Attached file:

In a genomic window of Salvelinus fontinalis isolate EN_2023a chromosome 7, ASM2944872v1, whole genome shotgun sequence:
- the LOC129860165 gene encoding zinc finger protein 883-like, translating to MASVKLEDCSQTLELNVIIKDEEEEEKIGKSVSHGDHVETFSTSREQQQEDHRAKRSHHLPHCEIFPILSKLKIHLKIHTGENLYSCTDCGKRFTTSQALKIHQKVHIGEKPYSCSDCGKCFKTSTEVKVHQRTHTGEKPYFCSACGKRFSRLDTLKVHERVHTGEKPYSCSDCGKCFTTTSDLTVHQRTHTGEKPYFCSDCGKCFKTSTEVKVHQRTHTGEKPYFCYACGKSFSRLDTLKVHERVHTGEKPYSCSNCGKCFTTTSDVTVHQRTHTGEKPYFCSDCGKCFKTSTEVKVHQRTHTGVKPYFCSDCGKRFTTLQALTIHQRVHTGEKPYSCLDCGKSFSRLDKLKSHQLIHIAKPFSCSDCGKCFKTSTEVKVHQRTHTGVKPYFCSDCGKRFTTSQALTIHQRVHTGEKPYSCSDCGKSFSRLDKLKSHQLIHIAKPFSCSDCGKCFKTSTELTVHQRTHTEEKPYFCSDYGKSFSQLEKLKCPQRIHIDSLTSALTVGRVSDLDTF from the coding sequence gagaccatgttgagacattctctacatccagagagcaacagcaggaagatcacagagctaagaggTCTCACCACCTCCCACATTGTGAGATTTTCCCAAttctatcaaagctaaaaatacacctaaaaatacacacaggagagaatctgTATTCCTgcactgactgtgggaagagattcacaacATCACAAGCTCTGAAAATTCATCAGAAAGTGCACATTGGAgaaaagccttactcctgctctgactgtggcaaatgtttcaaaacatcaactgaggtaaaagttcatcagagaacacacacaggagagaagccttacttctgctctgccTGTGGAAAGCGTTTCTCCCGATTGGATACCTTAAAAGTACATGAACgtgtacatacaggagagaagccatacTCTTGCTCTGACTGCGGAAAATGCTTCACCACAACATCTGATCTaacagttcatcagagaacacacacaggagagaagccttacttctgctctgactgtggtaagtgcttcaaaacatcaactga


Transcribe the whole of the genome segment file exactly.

In a genomic window of Salvelinus fontinalis isolate EN_2023a chromosome 7, ASM2944872v1, whole genome shotgun sequence:
- the LOC129860165 gene encoding zinc finger protein 883-like, translating to MASVKLEDCSQTLELNVIIKDEEEEEKIGKSVSHGDHVETFSTSREQQQEDHRAKRSHHLPHCEIFPILSKLKIHLKIHTGENLYSCTDCGKRFTTSQALKIHQKVHIGEKPYSCSDCGKCFKTSTEVKVHQRTHTGEKPYFCSACGKRFSRLDTLKVHERVHTGEKPYSCSDCGKCFTTTSDLTVHQRTHTGEKPYFCSDCGKCFKTSTEVKVHQRTHTGEKPYFCYACGKSFSRLDTLKVHERVHTGEKPYSCSNCGKCFTTTSDVTVHQRTHTGEKPYFCSDCGKCFKTSTEVKVHQRTHTGVKPYFCSDCGKRFTTLQALTIHQRVHTGEKPYSCLDCGKSFSRLDKLKSHQLIHIAKPFSCSDCGKCFKTSTEVKVHQRTHTGVKPYFCSDCGKRFTTSQALTIHQRVHTGEKPYSCSDCGKSFSRLDKLKSHQLIHIAKPFSCSDCGKCFKTSTELTVHQRTHTEEKPYFCSDYGKSFSQLEKLKCPQRIHIDSLTSALTVGRVSDLDTF from the coding sequence gagaccatgttgagacattctctacatccagagagcaacagcaggaagatcacagagctaagaggTCTCACCACCTCCCACATTGTGAGATTTTCCCAAttctatcaaagctaaaaatacacctaaaaatacacacaggagagaatctgTATTCCTgcactgactgtgggaagagattcacaacATCACAAGCTCTGAAAATTCATCAGAAAGTGCACATTGGAgaaaagccttactcctgctctgactgtggcaaatgtttcaaaacatcaactgaggtaaaagttcatcagagaacacacacaggagagaagccttacttctgctctgccTGTGGAAAGCGTTTCTCCCGATTGGATACCTTAAAAGTACATGAACgtgtacatacaggagagaagccatacTCTTGCTCTGACTGCGGAAAATGCTTCACCACAACATCTGATCTaacagttcatcagagaacacacacaggagagaagccttacttctgctctgactgtggtaagtgcttcaaaacatcaactga